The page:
The countdown has begun to this year’s Homecoming Celebration Weekend and Open House, and a diverse, entertaining array of events – everything from a YouTube viral sensation to a Canadian literary icon – are on the agenda for the 2016 edition of McGill’s fall classic.
The celebration takes place Thursday through Sunday (October 27-30) and features activities on both campuses for the whole McGill community, as well as dozens of special reunions for returning alumni, including the Golden Jubilee reunion of the Class of 1966 and a salute to earlier classes. The annual alma mater pilgrimage brings graduates and their families, parents and friends of McGill back to campus from across Canada and around the world from Barbados, Bermuda, United Arab Emirates, England, France, Gibraltar, Greece, Haiti, Iceland, Israel and Switzerland – not to mention McGillians from 22 States in the US.
The festivities get underway in grand style with this year’s sold-out Beatty Memorial Lecture featuring internationally-acclaimed Canadian novelist, poet and essayist Margaret Atwood. On the heels of yet another best-selling novel (The Heart Goes Last), a re-telling of Shakespeare’s The Tempest (Hag Seed) and a graphic novel (Angel Catbird), Atwood is primed to unleash some vintage wit and insight with her lecture entitled, “The Critical Importance of the Humanities in an Age of Environmental Crisis.”
Perennial Homecoming favourites are back including the Leacock Luncheon, hosted by McGill’s very own stand-up comic/librarian assistant, Franco Taddeo, and featuring YouTube sensation and engaging storyteller Dave Carroll, whose viral video about United Airlines has garnered almost 16 million views.
McGill’s Genius Minds and Innovations invites guests for a whirlwind tour with four of McGill’s top researchers as they share their expertise on diverse topics from affordable homes and communities to the mysteries of autism. Young alumni are invited to share Cocktails with a Twist of Inspiration, and hear the stories of three recent graduates who have pursued their passions and launched innovative start-ups. Over at the McLennan-Redpath Library Building, Colleen Cook, Trenholme Dean of Libraries, hosts Fiat Lux: Reimagining the McGill Library, a fascinating glimpse into the planned future of the McGill Library.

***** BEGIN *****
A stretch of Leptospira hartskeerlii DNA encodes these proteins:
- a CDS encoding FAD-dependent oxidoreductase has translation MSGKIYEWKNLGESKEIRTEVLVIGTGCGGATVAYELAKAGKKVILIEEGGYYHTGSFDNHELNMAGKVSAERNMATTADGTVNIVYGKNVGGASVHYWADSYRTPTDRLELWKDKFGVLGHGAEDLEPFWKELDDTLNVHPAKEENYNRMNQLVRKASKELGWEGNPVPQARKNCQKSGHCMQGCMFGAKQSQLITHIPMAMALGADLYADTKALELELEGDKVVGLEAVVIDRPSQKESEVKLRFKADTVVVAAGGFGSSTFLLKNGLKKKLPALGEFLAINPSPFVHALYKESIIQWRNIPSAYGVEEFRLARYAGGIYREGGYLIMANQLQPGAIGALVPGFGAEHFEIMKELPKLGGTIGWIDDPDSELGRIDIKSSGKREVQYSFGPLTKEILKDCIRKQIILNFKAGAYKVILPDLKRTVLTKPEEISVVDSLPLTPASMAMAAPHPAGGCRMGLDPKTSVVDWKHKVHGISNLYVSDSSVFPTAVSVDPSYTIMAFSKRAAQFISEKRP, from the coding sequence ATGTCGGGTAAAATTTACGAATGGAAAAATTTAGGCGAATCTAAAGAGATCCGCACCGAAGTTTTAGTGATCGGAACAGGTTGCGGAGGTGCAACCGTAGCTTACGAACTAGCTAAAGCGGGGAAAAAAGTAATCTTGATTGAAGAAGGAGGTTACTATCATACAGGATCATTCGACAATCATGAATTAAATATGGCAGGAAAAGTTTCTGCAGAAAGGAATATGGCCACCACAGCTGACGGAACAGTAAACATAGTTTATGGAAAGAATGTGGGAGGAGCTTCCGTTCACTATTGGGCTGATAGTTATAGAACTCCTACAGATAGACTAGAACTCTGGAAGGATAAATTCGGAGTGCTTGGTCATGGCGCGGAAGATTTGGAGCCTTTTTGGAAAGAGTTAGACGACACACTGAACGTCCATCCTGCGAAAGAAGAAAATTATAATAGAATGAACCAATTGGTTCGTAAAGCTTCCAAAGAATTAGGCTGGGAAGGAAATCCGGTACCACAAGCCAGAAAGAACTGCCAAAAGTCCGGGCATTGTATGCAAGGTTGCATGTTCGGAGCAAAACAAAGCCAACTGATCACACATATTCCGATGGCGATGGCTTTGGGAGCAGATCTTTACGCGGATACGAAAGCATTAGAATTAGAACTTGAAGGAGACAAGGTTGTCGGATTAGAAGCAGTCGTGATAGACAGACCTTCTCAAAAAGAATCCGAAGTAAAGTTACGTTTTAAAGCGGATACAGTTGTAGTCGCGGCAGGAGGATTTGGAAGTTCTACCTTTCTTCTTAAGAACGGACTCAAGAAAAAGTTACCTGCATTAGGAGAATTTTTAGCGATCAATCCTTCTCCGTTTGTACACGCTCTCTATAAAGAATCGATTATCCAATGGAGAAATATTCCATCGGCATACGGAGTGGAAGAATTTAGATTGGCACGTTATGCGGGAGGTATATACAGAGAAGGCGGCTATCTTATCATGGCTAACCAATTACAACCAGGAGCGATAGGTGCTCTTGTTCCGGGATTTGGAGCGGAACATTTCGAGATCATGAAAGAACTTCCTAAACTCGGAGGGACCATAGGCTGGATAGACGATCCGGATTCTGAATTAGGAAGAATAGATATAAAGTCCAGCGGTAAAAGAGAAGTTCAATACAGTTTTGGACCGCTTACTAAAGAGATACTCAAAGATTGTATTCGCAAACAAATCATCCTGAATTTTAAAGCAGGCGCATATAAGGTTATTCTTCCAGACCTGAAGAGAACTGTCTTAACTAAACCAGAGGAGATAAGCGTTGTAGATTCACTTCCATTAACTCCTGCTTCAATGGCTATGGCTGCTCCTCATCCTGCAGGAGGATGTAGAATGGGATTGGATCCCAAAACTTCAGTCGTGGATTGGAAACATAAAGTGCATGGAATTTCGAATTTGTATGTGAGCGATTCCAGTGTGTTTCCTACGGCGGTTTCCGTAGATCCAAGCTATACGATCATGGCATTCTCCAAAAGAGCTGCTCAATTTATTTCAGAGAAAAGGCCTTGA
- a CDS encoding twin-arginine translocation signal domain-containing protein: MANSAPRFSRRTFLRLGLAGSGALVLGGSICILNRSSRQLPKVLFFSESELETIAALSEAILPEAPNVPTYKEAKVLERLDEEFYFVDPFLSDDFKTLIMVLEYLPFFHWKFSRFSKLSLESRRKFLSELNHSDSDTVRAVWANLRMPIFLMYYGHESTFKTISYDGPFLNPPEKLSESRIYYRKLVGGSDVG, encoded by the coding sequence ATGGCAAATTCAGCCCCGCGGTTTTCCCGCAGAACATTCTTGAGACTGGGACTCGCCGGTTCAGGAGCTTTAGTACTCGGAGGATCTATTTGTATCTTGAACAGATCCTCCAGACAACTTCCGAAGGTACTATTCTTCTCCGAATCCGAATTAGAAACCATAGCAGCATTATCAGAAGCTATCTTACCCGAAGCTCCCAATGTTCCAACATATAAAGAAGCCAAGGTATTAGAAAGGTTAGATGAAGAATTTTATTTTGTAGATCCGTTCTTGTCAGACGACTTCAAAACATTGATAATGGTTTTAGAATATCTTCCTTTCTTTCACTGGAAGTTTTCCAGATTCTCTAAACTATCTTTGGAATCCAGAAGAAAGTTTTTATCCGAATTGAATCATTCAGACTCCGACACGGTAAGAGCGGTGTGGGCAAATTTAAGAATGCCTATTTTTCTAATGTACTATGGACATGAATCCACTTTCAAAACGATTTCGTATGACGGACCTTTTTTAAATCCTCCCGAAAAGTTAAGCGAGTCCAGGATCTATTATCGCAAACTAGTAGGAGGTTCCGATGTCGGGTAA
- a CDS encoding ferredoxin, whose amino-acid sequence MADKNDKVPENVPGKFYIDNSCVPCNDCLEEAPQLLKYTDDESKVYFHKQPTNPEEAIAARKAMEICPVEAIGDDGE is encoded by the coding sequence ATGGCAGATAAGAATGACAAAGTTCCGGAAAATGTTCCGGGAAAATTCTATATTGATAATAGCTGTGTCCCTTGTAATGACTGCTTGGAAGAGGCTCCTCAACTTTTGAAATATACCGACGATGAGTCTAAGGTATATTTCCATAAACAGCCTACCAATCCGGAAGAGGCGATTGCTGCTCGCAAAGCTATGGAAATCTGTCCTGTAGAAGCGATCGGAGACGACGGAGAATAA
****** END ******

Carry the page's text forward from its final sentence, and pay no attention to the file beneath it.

Of course, it wouldn’t be Homecoming without a cross-town football rivalry. This year’s Homecoming football game pits the Redmen against the Université de Montréal Carabins. Fans are encouraged to wear their finest red and white and join the pregame alumni and family Homecoming Open Air Pub. And, yes, the noble tradition of Marty the Martlet (Canada’s prime minister himself says he once donned a Martlet costume while a student at McGill – albeit for unofficial reasons) continues in 2016 as the magnanimous mascot will be available for selfies.
Looking for music with charms to tame the savage breast? Look no further than a performance by the renowned McGill Symphony Orchestra with artistic director Alexis Hauser interpreting Mahler’s Symphony No. 9. The MSGO continues to win accolades after making their debut performance in front of a sold-out audience at Toronto’s famed Koerner Hall last November and earning rave reviews. The music continues with the Golden Violin Competition which features students in a public recital vying for a cash award of $25,000, concert engagements and a 14-karat gold lapel pin in the likeness of the Golden Violin donated to McGill by alumnus Seymour Schulich.
For old visitors and new, there are tours galore on campus. Student guides from the Redpath Museum Society offer a Leafy Legacy – Guided Tour of the Trees of McGill. Members of the Visual Arts Collection team offer Public Art at McGill: an Introductory Tour of art on the McGill campus, while alumni, parents, friends and families are invited to join the Friends of the Mountain for a guided tour of Montreal’s namesake park, Mount Royal, the only urban park outside the United States designed by renowned landscape architect, Frederick Law Olmsted. Meanwhile, at Mac Campus, visitors can tour the farm, the Morgan Arboretum, and the Mary Emily Clinical Nutrition Research Unit.
The Homecoming tradition at McGill dates back to 1921, when McGill’s first alumni reunion took place for the University’s centenary, having been postponed for years following the outbreak of World War I. 95 years later, several thousand alumni – from the University’s most recent graduates to members of the Class of 1947 – will return to campus and enjoy its open doors.
To see a complete list of Homecoming Celebration Weekend events, visit the Homecoming website.